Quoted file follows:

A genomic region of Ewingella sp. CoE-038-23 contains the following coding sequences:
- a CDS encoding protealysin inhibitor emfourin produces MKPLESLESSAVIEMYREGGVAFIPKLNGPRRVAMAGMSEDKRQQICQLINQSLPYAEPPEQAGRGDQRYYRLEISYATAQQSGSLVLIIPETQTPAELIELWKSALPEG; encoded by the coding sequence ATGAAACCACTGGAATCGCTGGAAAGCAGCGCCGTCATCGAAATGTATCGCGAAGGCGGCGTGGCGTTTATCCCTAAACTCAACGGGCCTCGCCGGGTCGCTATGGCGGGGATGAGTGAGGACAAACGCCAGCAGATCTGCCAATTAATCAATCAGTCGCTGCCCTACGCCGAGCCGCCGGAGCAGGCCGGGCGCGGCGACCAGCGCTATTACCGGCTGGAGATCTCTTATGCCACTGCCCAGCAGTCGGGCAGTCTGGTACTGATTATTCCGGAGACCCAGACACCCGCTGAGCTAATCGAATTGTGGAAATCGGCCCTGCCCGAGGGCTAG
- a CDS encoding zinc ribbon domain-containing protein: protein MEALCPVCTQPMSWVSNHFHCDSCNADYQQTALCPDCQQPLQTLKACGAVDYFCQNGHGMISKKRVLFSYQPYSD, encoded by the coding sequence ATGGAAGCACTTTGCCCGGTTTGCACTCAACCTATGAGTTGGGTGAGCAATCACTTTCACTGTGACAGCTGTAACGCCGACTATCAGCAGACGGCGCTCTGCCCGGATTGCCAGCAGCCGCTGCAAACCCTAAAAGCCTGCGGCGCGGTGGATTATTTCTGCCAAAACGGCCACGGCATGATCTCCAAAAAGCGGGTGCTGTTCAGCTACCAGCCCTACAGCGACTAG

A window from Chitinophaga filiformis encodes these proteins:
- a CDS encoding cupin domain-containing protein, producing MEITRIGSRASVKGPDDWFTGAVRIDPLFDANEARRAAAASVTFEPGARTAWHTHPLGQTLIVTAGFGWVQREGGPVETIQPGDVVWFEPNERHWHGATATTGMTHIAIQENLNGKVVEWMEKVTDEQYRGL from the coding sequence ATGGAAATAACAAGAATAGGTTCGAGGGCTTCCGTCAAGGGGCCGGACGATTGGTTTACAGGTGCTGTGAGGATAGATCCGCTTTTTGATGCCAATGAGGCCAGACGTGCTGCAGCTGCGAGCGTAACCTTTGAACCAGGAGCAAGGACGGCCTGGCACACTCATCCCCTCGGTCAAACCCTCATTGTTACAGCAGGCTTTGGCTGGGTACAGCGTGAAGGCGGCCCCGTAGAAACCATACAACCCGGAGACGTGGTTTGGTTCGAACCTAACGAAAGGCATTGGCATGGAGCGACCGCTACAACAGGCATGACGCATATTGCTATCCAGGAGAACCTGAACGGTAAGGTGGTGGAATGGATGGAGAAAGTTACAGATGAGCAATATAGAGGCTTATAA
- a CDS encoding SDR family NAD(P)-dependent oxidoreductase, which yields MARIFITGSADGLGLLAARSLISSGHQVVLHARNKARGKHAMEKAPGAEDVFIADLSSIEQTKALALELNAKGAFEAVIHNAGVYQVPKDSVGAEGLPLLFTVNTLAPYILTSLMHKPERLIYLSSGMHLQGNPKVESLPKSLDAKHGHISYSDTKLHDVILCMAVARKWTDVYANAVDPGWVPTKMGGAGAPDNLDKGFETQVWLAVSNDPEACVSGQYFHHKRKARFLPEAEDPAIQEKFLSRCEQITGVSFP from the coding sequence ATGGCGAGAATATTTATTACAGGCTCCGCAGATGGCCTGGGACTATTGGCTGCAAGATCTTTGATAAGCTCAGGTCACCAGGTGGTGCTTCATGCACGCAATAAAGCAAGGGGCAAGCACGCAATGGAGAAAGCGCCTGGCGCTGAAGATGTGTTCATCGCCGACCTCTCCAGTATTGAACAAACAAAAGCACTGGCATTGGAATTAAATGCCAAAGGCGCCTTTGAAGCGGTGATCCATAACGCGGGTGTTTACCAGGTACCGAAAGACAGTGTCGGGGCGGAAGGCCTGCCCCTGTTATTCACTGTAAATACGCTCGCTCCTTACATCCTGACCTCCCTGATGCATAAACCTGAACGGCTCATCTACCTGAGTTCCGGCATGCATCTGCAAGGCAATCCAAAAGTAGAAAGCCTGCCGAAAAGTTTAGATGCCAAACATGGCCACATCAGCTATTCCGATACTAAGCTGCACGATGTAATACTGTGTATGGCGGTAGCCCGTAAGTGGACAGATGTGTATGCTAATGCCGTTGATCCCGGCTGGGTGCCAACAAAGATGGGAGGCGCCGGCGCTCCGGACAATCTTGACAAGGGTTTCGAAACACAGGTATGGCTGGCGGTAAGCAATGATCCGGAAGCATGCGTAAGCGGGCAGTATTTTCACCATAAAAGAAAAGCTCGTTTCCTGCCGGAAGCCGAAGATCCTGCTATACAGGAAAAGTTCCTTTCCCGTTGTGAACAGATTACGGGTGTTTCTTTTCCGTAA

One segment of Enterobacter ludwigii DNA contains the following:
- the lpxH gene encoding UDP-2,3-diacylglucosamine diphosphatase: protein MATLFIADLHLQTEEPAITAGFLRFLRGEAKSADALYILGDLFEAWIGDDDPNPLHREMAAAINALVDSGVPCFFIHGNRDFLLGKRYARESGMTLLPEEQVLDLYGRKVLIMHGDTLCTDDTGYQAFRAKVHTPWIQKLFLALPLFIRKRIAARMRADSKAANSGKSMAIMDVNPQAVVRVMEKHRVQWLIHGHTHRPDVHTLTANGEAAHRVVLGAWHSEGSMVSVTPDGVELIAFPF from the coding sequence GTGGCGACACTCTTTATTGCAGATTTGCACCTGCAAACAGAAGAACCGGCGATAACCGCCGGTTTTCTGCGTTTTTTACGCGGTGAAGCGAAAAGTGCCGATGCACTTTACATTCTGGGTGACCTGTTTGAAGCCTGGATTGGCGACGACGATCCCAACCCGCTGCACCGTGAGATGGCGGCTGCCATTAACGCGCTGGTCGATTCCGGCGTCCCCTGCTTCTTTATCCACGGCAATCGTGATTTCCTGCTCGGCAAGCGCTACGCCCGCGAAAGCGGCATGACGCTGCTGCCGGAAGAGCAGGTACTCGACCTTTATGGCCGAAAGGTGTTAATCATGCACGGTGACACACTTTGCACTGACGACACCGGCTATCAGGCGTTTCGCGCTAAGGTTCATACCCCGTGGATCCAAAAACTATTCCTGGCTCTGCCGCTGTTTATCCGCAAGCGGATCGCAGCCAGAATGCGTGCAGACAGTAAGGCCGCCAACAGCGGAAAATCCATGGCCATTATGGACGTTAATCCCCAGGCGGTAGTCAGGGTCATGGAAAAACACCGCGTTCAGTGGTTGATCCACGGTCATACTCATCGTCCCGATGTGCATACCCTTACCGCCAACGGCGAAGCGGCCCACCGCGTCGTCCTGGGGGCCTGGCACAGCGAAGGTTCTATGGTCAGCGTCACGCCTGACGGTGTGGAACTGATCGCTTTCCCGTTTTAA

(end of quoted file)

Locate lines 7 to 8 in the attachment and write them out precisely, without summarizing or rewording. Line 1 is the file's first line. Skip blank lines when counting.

One segment of Enterobacter ludwigii DNA contains the following:
- the lpxH gene encoding UDP-2,3-diacylglucosamine diphosphatase: protein MATLFIADLHLQTEEPAITAGFLRFLRGEAKSADALYILGDLFEAWIGDDDPNPLHREMAAAINALVDSGVPCFFIHGNRDFLLGKRYARESGMTLLPEEQVLDLYGRKVLIMHGDTLCTDDTGYQAFRAKVHTPWIQKLFLALPLFIRKRIAARMRADSKAANSGKSMAIMDVNPQAVVRVMEKHRVQWLIHGHTHRPDVHTLTANGEAAHRVVLGAWHSEGSMVSVTPDGVELIAFPF from the coding sequence GTGGCGACACTCTTTATTGCAGATTTGCACCTGCAAACAGAAGAACCGGCGATAACCGCCGGTTTTCTGCGTTTTTTACGCGGTGAAGCGAAAAGTGCCGATGCACTTTACATTCTGGGTGACCTGTTTGAAGCCTGGATTGGCGACGACGATCCCAACCCGCTGCACCGTGAGATGGCGGCTGCCATTAACGCGCTGGTCGATTCCGGCGTCCCCTGCTTCTTTATCCACGGCAATCGTGATTTCCTGCTCGGCAAGCGCTACGCCCGCGAAAGCGGCATGACGCTGCTGCCGGAAGAGCAGGTACTCGACCTTTATGGCCGAAAGGTGTTAATCATGCACGGTGACACACTTTGCACTGACGACACCGGCTATCAGGCGTTTCGCGCTAAGGTTCATACCCCGTGGATCCAAAAACTATTCCTGGCTCTGCCGCTGTTTATCCGCAAGCGGATCGCAGCCAGAATGCGTGCAGACAGTAAGGCCGCCAACAGCGGAAAATCCATGGCCATTATGGACGTTAATCCCCAGGCGGTAGTCAGGGTCATGGAAAAACACCGCGTTCAGTGGTTGATCCACGGTCATACTCATCGTCCCGATGTGCATACCCTTACCGCCAACGGCGAAGCGGCCCACCGCGTCGTCCTGGGGGCCTGGCACAGCGAAGGTTCTATGGTCAGCGTCACGCCTGACGGTGTGGAACTGATCGCTTTCCCGTTTTAA